Denver Doctor Explains How The City's Efforts To Provide Flu Vaccines Denver is sending out strike teams to underserved areas to give the flu vaccine. Dr. Judith Shlay tells NPR's Scott Simon that the massive effort is a trial run for when a COVID-19 vaccine is ready.
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Denver Doctor Explains How The City's Efforts To Provide Flu Vaccines

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Denver Doctor Explains How The City's Efforts To Provide Flu Vaccines

Denver Doctor Explains How The City's Efforts To Provide Flu Vaccines

Denver Doctor Explains How The City's Efforts To Provide Flu Vaccines

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  • <iframe src="https://www.npr.org/player/embed/909968983/909968984" width="100%" height="290" frameborder="0" scrolling="no" title="NPR embedded audio player">
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Denver is sending out strike teams to underserved areas to give the flu vaccine. Dr. Judith Shlay tells NPR's Scott Simon that the massive effort is a trial run for when a COVID-19 vaccine is ready.

SCOTT SIMON, HOST:

Researchers say they're getting closer to developing a safe and effective vaccine against coronavirus. The CDC has told state and city health departments to have vaccination plans in place by October 1. Many local agencies are concerned about their ability to convince people to get the vaccine, let alone store, administer and track millions of doses.

The city of Denver has decided to do a test run with the flu vaccine. They'll send teams into schools and do mass flu vaccinations to try and reach as many people as possible. Dr. Judith Shlay is associate director of Denver Public Health and joins us now. Dr. Shlay, thanks so much for being with us.

JUDITH SHLAY: Thank you for inviting me.

SIMON: What are you hoping to both accomplish and learn from this big push to vaccinate people against the flu?

SHLAY: We want to just develop a coordinated approach where we can actually provide flu vaccination focusing on at-risk communities who may not have access to the vaccine. So we wanted to really develop a process where we could get people vaccinated as quickly as possible and then use that mechanism to then be able to scale to the large effort that we're going to need to provide COVID-19 vaccine.

SIMON: Dr. Shlay, what are some of the reasons that the vaccination rates are so low right now, and I gather especially in Colorado?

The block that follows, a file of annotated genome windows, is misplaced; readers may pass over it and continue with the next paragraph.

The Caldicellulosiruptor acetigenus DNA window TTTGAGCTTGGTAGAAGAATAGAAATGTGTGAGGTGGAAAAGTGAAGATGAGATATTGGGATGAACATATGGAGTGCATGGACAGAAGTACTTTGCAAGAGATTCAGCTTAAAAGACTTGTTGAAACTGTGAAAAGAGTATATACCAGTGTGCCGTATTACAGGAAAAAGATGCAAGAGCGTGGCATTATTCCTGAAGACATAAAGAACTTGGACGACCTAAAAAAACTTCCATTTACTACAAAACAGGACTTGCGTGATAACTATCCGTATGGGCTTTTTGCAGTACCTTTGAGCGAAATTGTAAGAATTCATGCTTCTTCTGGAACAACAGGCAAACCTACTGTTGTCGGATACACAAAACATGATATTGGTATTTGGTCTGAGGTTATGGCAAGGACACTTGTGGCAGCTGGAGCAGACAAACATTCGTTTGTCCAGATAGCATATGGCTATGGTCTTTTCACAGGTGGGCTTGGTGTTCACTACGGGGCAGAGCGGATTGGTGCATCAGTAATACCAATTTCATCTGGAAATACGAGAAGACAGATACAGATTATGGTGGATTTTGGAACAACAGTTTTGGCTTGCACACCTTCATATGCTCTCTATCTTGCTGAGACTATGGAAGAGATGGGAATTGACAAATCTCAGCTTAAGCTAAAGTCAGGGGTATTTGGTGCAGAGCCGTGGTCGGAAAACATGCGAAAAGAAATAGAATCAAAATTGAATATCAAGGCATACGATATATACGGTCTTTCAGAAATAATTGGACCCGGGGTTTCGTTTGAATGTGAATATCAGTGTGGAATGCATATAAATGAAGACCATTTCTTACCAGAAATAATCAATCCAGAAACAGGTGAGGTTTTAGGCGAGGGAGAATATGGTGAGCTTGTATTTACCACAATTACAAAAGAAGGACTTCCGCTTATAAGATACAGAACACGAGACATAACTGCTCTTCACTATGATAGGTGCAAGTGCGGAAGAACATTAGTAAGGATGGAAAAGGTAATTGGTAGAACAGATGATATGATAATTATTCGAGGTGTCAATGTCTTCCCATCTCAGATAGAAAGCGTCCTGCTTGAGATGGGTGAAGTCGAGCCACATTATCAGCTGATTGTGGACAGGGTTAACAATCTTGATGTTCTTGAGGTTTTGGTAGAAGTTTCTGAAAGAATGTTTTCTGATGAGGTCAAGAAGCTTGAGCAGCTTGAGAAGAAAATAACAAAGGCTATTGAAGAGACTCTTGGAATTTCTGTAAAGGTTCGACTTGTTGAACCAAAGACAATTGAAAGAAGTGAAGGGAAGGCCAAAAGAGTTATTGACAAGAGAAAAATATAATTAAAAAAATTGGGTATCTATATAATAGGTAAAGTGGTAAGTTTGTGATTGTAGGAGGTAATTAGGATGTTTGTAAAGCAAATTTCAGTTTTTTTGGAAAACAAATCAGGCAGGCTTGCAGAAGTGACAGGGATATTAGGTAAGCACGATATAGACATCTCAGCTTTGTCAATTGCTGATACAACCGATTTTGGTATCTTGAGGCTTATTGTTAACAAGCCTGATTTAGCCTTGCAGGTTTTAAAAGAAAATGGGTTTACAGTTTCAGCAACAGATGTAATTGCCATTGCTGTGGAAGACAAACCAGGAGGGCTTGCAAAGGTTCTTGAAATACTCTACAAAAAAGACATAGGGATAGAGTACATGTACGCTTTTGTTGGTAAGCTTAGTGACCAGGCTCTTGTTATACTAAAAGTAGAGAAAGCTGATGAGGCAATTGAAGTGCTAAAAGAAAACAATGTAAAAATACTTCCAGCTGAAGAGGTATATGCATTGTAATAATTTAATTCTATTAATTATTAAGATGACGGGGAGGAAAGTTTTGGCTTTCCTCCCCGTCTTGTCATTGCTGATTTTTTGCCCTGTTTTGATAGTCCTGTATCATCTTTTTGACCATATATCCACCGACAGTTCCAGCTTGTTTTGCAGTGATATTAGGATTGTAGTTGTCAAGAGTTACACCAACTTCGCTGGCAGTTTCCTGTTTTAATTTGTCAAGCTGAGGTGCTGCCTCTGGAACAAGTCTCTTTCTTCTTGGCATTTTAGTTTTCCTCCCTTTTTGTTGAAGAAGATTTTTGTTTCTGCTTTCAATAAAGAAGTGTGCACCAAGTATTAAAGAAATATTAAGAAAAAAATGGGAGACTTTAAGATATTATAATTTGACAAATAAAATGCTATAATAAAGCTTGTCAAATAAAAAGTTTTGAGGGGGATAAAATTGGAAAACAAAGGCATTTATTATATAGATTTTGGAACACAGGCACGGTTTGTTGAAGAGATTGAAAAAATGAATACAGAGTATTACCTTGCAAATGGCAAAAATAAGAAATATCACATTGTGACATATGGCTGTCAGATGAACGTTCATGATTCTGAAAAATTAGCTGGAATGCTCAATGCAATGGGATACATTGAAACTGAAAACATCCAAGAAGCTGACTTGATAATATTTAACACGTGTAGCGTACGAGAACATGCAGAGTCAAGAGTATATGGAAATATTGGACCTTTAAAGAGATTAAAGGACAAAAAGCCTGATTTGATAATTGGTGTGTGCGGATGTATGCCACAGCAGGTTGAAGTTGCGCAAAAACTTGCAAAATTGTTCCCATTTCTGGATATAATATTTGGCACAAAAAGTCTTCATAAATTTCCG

SHLAY: So vaccination rates have been low. We were actually doing better. We focused a lot on our 4- to 6-year-olds for their measles, mumps, rubella vaccine, and we were doing better. And then the COVID-19 pandemic started, and so then people weren't going to the providers, and we weren't doing in-school programming, and we lost a lot of momentum.

SIMON: Tell us about some of the ways you're trying to reach what are inevitably called hard-to-reach people?

SHLAY: We're already connecting with our shelter services to ensure that we can get vaccines there. We want to use the Denver Human Services, and we're working on a way to be able to vaccinate people who are showing up already, even though they're trying not to have people come. These are people that are coming, need services, and so we can then vaccinate them.

And an idea that I had which I think is important is trying to use our Parks and Recs areas. We have Parks and Recs facilities all over the city and county of Denver, and so we can develop pop-up flu clinics that would be throughout the city, you know, and then get good communication about - from the city, from our Denver Public Health website to share where these are so people can come, make it convenient in timing. It's going to have to be on weekends. It's going to have to be at night because people - the people we're trying to reach are people that are potentially essential workers working through the day, construction workers, restaurant workers, hotel workers. And the big thing, I think, is being flexible about where we do this.

SIMON: I know, Dr. Shlay, this might put you on the spot, but Pfizer said that it is developing one of the two vaccines the Centers for Disease Control and Prevention says they're planning to distribute beginning in early November. Do you have any reservations about a vaccine developed this quickly?

SHLAY: Well, you know, the H1N1 vaccine in 2009 was developed in five months. It was safe. It was effective. And that was done, I think, well. I mean, we learned a lot from it, and we're learning from those lessons that what we need to do differently in this time around. But I would say in terms of how I look at it, we have a number of checks and balances in place - data safety monitoring groups, the FDA - that will evaluate this vaccine. And so I trust that we will not put anything out into the community that is not a safe vaccine.

SIMON: Dr. Judith Shlay, a family physician and is associate director of Denver Public Health. Thank you so much for being with us.

SHLAY: And thank you for inviting me.

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